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Fitzwilliam Museum: Exhibition to reveal rarely seen posters by The Brothers Beggarstaff


By Alex Spencer


Rare posters created by the Brothers Beggarstaff will be seen for the first time in decades at an exhibition in Cambridge.

Kassama Corn Flower poster (8830996)
Kassama Corn Flower poster (8830996)

Inventing an entirely novel technique involving collage and stencilling directly onto huge sheets of plain brown wrapping paper, the painters, William Nicholson, and his brother-in-law, James Pryde, created some of the most innovative and memorable poster images of all time.

Under the name the Brothers Beggarstaff, these works included their celebrated Don Quixote poster for Henry Irving’s Lyceum Theatre production. Six of these original Beggarstaff poster designs have been loaned by the V&A. The largest of these works on paper – some almost 3m by 2m – have been kept in storage, rolled up and unseen for many years.

The exhibition at the Fitzwilliam Museum, curated by Stephen Calloway, will illustrate for the first time the fascinating ways in which these young artists’ shared love of striking subject matter worked on their wildly differing temperaments to inspire two remarkable careers.

In the 1890s the Beggarstaffs formed a ground-breaking artistic partnership. Both rejected conventional artistic training and began working together as the Brothers Beggarstaff. Now, for the first time, their cutting-edge graphic posters will go on show after decades, alongside their finest individual works as painters, many lent from private collections.

The Brothers Beggarstaff often painted their posters on brown paper (9322949)
The Brothers Beggarstaff often painted their posters on brown paper (9322949)

Initially both Nicholson and Pryde became obsessed with the imagery of legendary rogues, villains and other ‘notable rascals’ of history and literature. This fascination in turn led them both to the depiction of sinister scenes in real or imagined city streets.

In the early years of the 20th century, both Nicholson and Pryde, though no longer as close as in earlier times, were acclaimed as leading modern British painters: Nicholson for the subtlety of his portraits and the naturalism of his still-life and flower studies and landscapes; Pryde for the darker, stage-set quality of his street-scenes and imaginary views of sinister ruins.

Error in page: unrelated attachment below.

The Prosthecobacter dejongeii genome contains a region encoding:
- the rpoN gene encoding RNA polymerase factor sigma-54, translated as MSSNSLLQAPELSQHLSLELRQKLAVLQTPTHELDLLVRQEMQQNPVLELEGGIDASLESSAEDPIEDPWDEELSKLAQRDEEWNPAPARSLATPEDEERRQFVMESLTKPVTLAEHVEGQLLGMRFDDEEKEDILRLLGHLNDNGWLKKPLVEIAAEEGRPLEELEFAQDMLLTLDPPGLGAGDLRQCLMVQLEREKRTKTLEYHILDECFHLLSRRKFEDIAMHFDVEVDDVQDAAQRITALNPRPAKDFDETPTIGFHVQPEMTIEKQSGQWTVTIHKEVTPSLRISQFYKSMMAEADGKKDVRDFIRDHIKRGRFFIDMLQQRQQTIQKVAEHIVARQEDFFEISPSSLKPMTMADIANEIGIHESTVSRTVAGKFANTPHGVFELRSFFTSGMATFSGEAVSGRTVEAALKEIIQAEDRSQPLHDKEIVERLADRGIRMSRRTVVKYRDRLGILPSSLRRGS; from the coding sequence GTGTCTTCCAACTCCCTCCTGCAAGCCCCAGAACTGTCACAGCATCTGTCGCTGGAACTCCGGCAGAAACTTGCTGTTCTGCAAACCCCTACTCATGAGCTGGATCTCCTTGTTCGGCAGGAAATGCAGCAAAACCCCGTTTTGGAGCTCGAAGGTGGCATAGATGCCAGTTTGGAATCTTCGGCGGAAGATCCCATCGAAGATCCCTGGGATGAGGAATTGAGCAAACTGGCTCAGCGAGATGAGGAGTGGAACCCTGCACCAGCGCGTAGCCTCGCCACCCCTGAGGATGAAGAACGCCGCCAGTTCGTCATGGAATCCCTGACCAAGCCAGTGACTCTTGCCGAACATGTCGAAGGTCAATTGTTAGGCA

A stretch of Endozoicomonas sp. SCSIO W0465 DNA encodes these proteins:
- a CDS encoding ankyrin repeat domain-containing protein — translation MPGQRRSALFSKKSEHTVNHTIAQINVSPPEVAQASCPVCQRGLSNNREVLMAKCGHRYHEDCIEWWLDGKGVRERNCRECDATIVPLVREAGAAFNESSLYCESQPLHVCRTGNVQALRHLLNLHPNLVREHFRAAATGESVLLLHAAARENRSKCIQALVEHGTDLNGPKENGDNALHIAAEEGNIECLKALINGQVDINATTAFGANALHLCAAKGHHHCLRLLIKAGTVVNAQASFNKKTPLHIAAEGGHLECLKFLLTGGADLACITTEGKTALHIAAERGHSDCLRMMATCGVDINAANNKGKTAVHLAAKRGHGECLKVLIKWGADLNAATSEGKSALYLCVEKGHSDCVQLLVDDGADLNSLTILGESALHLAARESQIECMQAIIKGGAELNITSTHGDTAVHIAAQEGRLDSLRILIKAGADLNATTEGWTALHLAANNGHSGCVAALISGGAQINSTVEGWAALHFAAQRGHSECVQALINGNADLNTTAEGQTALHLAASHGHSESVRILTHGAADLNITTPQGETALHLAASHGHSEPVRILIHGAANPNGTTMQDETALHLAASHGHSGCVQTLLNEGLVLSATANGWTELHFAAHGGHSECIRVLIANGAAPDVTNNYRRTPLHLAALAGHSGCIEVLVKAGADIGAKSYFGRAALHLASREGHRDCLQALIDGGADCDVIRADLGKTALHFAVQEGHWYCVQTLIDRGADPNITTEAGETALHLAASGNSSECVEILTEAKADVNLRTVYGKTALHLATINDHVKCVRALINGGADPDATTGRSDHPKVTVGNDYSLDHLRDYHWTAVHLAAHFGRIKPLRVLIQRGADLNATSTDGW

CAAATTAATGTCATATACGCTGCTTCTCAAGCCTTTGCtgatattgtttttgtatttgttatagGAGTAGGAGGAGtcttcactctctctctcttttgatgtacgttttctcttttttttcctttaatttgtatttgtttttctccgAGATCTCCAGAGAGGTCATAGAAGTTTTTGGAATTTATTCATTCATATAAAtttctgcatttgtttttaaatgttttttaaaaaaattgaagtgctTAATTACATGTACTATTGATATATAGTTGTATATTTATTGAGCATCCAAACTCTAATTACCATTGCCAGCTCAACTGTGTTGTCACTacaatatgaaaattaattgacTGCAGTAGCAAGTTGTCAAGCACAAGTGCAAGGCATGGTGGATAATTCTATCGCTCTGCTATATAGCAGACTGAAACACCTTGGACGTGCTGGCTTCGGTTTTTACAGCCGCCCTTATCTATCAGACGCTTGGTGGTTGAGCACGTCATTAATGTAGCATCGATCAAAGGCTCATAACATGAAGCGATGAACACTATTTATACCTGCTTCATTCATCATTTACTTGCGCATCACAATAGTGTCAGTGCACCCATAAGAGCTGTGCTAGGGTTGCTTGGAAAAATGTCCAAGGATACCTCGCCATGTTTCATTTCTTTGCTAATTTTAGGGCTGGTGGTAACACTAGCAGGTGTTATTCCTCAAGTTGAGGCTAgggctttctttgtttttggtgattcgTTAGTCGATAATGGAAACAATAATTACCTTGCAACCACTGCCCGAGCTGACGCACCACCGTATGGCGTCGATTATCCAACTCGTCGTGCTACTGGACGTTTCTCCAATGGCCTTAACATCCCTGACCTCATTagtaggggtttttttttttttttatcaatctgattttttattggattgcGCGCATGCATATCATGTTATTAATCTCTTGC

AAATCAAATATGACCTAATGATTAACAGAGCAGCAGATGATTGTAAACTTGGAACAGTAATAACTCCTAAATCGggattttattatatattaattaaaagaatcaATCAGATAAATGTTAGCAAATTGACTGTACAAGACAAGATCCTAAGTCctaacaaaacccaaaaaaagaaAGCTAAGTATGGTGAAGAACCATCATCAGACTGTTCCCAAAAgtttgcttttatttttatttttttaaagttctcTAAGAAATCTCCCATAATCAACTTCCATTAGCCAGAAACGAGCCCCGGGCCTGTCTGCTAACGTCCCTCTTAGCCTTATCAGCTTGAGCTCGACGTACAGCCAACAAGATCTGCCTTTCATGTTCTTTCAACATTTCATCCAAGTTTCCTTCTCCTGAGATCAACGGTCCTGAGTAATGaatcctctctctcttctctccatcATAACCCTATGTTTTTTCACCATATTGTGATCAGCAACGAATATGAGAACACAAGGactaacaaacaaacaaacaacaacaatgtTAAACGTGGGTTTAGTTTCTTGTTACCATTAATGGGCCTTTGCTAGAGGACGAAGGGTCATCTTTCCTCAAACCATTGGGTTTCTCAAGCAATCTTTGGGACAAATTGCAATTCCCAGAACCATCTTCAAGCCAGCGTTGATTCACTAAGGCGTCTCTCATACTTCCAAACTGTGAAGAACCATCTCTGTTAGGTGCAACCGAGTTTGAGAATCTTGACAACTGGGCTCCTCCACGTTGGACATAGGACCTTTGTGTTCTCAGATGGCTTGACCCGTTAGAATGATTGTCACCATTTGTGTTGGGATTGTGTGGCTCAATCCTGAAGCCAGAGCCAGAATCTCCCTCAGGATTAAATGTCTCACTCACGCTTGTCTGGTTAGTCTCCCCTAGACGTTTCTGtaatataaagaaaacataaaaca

Over time Pryde continued to express his more brooding and romantic temperament in depictions of ruined buildings and macabre interiors inspired by recollections of the Old Town in his native Edinburgh.

Pryde - The Death Bed (8830368)
Pryde - The Death Bed (8830368)

Pryde’s greatest artistic projects were two series of pictures: the group of large capricci painted for Dunecht, the house of his Scottish patron Annie, Lady Cowdray, and his ‘Human Comedy’, a sequence of canvases depicting vast four-poster beds and charting the milestones of life – birth, courtship, illness and death – and ending with the
decay and destruction of the great bed itself.

Pride and Nicholson established themselves at the heart of London’s artistic avant-garde and became prominent figures in the bohemian circles that met in draughty studios, down-at-heel pubs or the grand rooms of the Cafe Royal. That vibrant and amusing world is documented in the exhibition through photographs and personal drawings made by the two painters of each other and those made of them by their many artist friends such as William Open, James Gunn and Augustus John.

The free exhibition runs at the Fitzwilliam Museum until August 4.

Image credits:

The Beggarstaff Brothers, ‘Kassama’ Corn Flour, 1894

© Desmond Banks / Image © Victoria and Albert Museum, London

William Nicholson (with Quatorzains by W.E. Henley), News-boy – The City from London Types, 1898 © Desmond Banks

James Pryde, The Death Bed, 1913 © The Fitzwilliam Museum



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